1. MikeyC

    MikeyC Member

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    Grammar How to display numbers in speech?

    Discussion in 'Word Mechanics' started by MikeyC, Jul 9, 2018.

    Hi all

    Just a quickie . . . !

    I am writing a sci-fi book at the mo, and there is a fair amount of technical jargon - with a LOT of numbers.

    In speech, is there a correct / most suggested way of writing numbers?

    e.g. 3 or three?

    I currently switch between both depending on the length of the number, and if i have had a coffee yet.


    Rgds
     
  2. Lew

    Lew Member Supporter Contributor

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    The general rule is text for literature, numbers for math. Obviously, if 32,567 is important enough to tell the reader about, do it numerically, otherwise, round it to something reasonable: about thirty-three thousand.
     
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  3. MikeyC

    MikeyC Member

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    Thank you!

    Rgds
     
  4. BlitzGirl

    BlitzGirl Member

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    I think I've heard that if the number is "small" enough, writing out the words is preferred, but numbers can be used for much larger and more complicated numbers. I'm not sure if that still stands in professional circles, though! That was just the impression I was under, since I had to write a lot of essays while in university.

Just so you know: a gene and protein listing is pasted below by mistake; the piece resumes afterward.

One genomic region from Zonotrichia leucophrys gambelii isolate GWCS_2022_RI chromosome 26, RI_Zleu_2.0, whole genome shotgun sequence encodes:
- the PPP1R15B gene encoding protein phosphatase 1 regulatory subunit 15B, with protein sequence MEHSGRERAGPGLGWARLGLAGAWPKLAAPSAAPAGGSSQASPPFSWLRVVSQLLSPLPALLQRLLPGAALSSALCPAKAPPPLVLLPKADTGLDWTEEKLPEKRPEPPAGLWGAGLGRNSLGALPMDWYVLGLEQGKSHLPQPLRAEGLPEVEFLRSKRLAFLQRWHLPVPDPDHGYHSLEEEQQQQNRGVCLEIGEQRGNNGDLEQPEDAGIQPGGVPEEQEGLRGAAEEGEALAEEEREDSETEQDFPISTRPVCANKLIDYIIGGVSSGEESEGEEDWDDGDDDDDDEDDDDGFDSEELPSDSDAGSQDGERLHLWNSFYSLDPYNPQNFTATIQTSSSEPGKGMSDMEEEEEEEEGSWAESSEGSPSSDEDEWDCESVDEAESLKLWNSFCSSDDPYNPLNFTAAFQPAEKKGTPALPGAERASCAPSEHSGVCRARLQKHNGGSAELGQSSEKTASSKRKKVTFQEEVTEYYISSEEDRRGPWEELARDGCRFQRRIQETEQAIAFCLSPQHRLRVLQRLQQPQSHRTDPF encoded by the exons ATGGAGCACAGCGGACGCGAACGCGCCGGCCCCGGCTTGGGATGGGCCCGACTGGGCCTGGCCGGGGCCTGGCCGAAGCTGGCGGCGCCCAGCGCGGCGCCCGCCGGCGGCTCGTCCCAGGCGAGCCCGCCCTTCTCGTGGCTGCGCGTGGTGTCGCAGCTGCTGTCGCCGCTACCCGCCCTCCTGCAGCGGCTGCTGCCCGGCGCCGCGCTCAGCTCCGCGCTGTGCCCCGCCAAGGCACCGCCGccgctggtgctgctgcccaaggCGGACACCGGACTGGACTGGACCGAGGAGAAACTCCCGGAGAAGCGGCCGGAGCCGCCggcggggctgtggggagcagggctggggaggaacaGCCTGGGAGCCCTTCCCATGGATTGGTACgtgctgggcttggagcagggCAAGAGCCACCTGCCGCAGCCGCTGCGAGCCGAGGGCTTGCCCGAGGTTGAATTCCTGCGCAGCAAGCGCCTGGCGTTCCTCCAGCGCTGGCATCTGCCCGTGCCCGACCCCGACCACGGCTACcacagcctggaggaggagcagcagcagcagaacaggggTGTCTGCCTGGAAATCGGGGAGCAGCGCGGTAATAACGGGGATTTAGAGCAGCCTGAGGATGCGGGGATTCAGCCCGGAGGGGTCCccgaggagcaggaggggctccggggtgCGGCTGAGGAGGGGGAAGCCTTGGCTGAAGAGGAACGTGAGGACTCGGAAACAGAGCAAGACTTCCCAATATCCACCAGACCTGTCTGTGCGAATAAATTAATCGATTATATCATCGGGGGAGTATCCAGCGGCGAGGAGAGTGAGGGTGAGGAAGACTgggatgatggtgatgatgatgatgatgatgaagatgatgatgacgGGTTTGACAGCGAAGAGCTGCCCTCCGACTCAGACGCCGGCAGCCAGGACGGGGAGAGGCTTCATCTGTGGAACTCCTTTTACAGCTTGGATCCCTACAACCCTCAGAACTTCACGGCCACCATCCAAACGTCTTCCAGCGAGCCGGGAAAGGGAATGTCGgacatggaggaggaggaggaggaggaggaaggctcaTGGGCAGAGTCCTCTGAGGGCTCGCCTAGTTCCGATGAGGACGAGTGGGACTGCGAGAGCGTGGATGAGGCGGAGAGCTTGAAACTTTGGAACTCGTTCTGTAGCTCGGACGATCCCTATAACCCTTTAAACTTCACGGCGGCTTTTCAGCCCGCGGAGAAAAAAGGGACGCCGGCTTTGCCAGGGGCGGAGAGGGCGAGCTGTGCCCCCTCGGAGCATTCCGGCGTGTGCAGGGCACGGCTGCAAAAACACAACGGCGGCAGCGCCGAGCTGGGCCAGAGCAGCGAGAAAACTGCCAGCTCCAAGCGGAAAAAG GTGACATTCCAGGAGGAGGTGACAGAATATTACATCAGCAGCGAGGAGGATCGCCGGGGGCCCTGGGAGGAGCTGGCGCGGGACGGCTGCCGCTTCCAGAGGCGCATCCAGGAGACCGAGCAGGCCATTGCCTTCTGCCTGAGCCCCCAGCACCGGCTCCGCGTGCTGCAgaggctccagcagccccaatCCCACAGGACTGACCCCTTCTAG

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  5. Stormsong07

    Stormsong07 Senior Member

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  6. Shenanigator

    Shenanigator Car Crash With A Suitcase And A Painted Face

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    Probably safest going with Chicago. AP is geared more toward newspaper publication (AP= Associated Press), which is a very different style of writing than, even, magazine articles. Chicago would be closer to an all-purpose guideline (ETA and would be more likely to be used for fiction than AP).


    edited because, really Shenanigator? "more closer"? WTF.
     
    Last edited: Jul 11, 2018 at 12:47 AM
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  7. MikeyC

    MikeyC Member

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    Thank you everyone for your help!
     
  8. deadrats

    deadrats Contributor Contributor

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    I like it when I see numbers spelled out in literature. Likely, wherever you publish will have a house style and that's an easy enough change to make. However, I do know that you never want to start a sentence with a number. If the sentence starts with a number, you spell out the number.
     
  9. animagus_kitty

    animagus_kitty Active Member

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    The rule I'd always heard, but not necessarily use myself, is under ten is spelled, over ten is numbers. That's what I was told.

    I usually spell everything that's a round number (fifty, a hundred, ten thousand), but if it's a non-round number (53, 107, 9562) I tend to go with the number version. The exception is the one character who speaks with a British accent in my head, who ALWAYS sounds like she's spelling it out. She's the kind of person who says 'one hundred' instead of 'a hundred', and part of indicating her pretentiousness is spelling out numbers other characters would number-ify. She would, for example, say 'one hundred and seven', rather than '107 (pronounced one oh seven)' like every other character would say.
     

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